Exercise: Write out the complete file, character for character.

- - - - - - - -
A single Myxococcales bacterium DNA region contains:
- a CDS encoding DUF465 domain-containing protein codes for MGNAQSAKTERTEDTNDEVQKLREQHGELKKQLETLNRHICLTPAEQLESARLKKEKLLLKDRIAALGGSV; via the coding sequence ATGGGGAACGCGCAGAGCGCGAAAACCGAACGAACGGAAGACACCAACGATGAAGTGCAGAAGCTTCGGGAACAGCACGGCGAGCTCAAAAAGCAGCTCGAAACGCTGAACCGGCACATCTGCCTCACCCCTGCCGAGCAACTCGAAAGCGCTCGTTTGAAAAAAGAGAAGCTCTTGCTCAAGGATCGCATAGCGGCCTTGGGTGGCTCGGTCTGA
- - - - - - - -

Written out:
A single Myxococcales bacterium DNA region contains:
- a CDS encoding DUF465 domain-containing protein codes for MGNAQSAKTERTEDTNDEVQKLREQHGELKKQLETLNRHICLTPAEQLESARLKKEKLLLKDRIAALGGSV; via the coding sequence ATGGGGAACGCGCAGAGCGCGAAAACCGAACGAACGGAAGACACCAACGATGAAGTGCAGAAGCTTCGGGAACAGCACGGCGAGCTCAAAAAGCAGCTCGAAACGCTGAACCGGCACATCTGCCTCACCCCTGCCGAGCAACTCGAAAGCGCTCGTTTGAAAAAAGAGAAGCTCTTGCTCAAGGATCGCATAGCGGCCTTGGGTGGCTCGGTCTGA